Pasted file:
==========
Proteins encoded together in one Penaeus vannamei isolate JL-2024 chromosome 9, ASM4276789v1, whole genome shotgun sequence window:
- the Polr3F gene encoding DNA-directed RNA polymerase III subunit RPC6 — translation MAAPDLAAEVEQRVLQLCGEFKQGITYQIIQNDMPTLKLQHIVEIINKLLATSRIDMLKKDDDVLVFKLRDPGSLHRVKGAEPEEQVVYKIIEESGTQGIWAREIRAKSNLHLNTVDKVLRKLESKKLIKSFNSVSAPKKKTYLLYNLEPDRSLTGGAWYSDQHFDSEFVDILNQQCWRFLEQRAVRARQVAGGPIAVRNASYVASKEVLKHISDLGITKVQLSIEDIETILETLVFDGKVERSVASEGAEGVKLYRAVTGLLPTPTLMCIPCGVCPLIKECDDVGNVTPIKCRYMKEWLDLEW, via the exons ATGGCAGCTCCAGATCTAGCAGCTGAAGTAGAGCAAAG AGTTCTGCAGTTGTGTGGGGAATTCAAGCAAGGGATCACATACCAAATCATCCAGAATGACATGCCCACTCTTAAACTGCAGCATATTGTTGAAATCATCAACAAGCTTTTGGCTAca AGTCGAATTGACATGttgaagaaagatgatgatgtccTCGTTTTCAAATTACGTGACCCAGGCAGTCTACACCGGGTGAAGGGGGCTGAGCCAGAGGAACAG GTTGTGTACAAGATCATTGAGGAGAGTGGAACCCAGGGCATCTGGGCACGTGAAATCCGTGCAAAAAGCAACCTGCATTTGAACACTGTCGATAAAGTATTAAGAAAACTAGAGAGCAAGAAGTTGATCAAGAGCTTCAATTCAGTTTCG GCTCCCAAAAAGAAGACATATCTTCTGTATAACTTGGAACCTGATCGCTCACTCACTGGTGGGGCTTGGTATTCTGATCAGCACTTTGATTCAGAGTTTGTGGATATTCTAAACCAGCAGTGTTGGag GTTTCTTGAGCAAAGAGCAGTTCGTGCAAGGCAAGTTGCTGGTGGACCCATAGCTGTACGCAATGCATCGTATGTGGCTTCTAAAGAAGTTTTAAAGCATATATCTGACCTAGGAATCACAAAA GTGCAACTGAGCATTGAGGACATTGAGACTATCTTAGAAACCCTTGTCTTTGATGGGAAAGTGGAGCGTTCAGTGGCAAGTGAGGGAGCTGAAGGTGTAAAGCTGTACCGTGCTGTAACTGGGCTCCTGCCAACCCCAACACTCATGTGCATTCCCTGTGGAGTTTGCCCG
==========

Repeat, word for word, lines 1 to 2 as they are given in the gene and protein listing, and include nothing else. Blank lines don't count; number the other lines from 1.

Proteins encoded together in one Penaeus vannamei isolate JL-2024 chromosome 9, ASM4276789v1, whole genome shotgun sequence window:
- the Polr3F gene encoding DNA-directed RNA polymerase III subunit RPC6 — translation MAAPDLAAEVEQRVLQLCGEFKQGITYQIIQNDMPTLKLQHIVEIINKLLATSRIDMLKKDDDVLVFKLRDPGSLHRVKGAEPEEQVVYKIIEESGTQGIWAREIRAKSNLHLNTVDKVLRKLESKKLIKSFNSVSAPKKKTYLLYNLEPDRSLTGGAWYSDQHFDSEFVDILNQQCWRFLEQRAVRARQVAGGPIAVRNASYVASKEVLKHISDLGITKVQLSIEDIETILETLVFDGKVERSVASEGAEGVKLYRAVTGLLPTPTLMCIPCGVCPLIKECDDVGNVTPIKCRYMKEWLDLEW, via the exons ATGGCAGCTCCAGATCTAGCAGCTGAAGTAGAGCAAAG AGTTCTGCAGTTGTGTGGGGAATTCAAGCAAGGGATCACATACCAAATCATCCAGAATGACATGCCCACTCTTAAACTGCAGCATATTGTTGAAATCATCAACAAGCTTTTGGCTAca AGTCGAATTGACATGttgaagaaagatgatgatgtccTCGTTTTCAAATTACGTGACCCAGGCAGTCTACACCGGGTGAAGGGGGCTGAGCCAGAGGAACAG GTTGTGTACAAGATCATTGAGGAGAGTGGAACCCAGGGCATCTGGGCACGTGAAATCCGTGCAAAAAGCAACCTGCATTTGAACACTGTCGATAAAGTATTAAGAAAACTAGAGAGCAAGAAGTTGATCAAGAGCTTCAATTCAGTTTCG GCTCCCAAAAAGAAGACATATCTTCTGTATAACTTGGAACCTGATCGCTCACTCACTGGTGGGGCTTGGTATTCTGATCAGCACTTTGATTCAGAGTTTGTGGATATTCTAAACCAGCAGTGTTGGag GTTTCTTGAGCAAAGAGCAGTTCGTGCAAGGCAAGTTGCTGGTGGACCCATAGCTGTACGCAATGCATCGTATGTGGCTTCTAAAGAAGTTTTAAAGCATATATCTGACCTAGGAATCACAAAA GTGCAACTGAGCATTGAGGACATTGAGACTATCTTAGAAACCCTTGTCTTTGATGGGAAAGTGGAGCGTTCAGTGGCAAGTGAGGGAGCTGAAGGTGTAAAGCTGTACCGTGCTGTAACTGGGCTCCTGCCAACCCCAACACTCATGTGCATTCCCTGTGGAGTTTGCCCG